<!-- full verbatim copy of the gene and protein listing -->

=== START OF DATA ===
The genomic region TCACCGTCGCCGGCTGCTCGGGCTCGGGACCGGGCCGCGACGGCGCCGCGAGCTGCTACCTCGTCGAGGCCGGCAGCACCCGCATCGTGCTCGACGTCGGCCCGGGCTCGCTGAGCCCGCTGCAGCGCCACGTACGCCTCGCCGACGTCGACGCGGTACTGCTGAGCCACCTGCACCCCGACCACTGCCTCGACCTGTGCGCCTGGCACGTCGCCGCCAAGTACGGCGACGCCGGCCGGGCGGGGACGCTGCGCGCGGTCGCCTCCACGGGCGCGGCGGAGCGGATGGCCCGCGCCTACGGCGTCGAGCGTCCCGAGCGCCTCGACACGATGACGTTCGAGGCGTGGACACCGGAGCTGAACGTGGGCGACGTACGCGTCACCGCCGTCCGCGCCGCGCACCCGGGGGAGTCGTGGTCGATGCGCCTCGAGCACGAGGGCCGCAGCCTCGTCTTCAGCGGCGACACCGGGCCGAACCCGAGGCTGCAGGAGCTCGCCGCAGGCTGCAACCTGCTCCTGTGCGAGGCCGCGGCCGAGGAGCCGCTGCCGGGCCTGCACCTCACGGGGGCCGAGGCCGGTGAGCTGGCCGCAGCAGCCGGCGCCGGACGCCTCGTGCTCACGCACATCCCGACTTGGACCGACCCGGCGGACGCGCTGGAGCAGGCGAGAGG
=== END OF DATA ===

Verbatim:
The genomic region TCACCGTCGCCGGCTGCTCGGGCTCGGGACCGGGCCGCGACGGCGCCGCGAGCTGCTACCTCGTCGAGGCCGGCAGCACCCGCATCGTGCTCGACGTCGGCCCGGGCTCGCTGAGCCCGCTGCAGCGCCACGTACGCCTCGCCGACGTCGACGCGGTACTGCTGAGCCACCTGCACCCCGACCACTGCCTCGACCTGTGCGCCTGGCACGTCGCCGCCAAGTACGGCGACGCCGGCCGGGCGGGGACGCTGCGCGCGGTCGCCTCCACGGGCGCGGCGGAGCGGATGGCCCGCGCCTACGGCGTCGAGCGTCCCGAGCGCCTCGACACGATGACGTTCGAGGCGTGGACACCGGAGCTGAACGTGGGCGACGTACGCGTCACCGCCGTCCGCGCCGCGCACCCGGGGGAGTCGTGGTCGATGCGCCTCGAGCACGAGGGCCGCAGCCTCGTCTTCAGCGGCGACACCGGGCCGAACCCGAGGCTGCAGGAGCTCGCCGCAGGCTGCAACCTGCTCCTGTGCGAGGCCGCGGCCGAGGAGCCGCTGCCGGGCCTGCACCTCACGGGGGCCGAGGCCGGTGAGCTGGCCGCAGCAGCCGGCGCCGGACGCCTCGTGCTCACGCACATCCCGACTTGGACCGACCCGGCGGACGCGCTGGAGCAGGCGAGAGG